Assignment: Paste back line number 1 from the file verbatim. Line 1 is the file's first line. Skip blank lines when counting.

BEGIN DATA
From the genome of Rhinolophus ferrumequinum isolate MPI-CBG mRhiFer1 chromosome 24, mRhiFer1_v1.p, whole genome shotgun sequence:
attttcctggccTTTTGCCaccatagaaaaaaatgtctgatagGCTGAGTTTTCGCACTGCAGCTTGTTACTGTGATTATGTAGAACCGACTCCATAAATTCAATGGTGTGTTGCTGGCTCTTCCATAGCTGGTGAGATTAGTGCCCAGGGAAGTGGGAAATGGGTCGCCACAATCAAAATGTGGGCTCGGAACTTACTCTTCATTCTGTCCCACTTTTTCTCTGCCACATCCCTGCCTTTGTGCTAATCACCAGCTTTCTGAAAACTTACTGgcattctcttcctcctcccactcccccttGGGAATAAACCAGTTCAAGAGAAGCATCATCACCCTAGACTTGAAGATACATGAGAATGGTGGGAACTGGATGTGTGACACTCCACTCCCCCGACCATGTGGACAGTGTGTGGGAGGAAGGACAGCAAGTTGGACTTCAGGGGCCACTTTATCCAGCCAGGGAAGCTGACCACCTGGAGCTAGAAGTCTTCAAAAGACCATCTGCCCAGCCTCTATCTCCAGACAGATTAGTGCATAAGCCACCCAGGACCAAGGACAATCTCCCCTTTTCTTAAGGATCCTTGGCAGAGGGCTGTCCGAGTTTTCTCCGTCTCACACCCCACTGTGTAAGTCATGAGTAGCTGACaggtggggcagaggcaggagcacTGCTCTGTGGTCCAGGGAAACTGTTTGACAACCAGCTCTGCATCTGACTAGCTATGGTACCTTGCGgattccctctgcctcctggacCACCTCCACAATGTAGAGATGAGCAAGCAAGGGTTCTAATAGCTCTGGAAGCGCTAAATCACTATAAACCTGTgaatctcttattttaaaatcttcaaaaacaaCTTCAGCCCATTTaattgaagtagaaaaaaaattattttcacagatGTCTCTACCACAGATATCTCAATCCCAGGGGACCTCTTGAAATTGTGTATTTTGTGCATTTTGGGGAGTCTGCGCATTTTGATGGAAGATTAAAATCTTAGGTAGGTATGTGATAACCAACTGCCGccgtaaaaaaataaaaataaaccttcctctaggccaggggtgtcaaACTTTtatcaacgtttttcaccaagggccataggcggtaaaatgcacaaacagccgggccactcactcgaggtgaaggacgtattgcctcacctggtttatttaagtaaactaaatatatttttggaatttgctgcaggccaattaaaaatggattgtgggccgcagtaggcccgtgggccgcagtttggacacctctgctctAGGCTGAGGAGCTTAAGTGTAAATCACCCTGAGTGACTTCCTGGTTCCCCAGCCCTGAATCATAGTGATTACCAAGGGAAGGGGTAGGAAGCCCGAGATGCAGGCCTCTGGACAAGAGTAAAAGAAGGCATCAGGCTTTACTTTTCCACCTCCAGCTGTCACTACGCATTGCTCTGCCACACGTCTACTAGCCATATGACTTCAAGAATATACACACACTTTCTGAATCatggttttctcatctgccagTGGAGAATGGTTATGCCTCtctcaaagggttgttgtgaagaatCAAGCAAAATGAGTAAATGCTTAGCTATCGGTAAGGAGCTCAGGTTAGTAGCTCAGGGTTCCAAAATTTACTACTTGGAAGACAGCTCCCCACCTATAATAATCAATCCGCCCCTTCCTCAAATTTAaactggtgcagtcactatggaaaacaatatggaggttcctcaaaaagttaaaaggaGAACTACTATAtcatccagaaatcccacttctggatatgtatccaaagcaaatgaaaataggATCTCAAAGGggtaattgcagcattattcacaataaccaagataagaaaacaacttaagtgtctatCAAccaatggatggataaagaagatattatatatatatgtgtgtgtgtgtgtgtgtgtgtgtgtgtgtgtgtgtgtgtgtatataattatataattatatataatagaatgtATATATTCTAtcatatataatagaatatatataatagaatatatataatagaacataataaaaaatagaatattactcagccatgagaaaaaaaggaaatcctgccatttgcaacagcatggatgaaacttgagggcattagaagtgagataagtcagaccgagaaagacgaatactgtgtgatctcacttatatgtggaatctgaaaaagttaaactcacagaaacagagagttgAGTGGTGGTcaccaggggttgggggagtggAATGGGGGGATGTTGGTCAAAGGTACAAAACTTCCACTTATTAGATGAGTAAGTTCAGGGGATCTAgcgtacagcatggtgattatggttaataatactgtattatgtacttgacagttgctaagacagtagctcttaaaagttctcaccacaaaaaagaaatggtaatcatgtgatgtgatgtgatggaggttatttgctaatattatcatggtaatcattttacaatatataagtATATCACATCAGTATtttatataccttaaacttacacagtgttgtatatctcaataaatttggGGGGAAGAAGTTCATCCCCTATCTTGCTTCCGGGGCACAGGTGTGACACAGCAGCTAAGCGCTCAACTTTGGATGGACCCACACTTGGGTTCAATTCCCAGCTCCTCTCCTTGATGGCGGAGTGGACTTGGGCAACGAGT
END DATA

From the genome of Rhinolophus ferrumequinum isolate MPI-CBG mRhiFer1 chromosome 24, mRhiFer1_v1.p, whole genome shotgun sequence: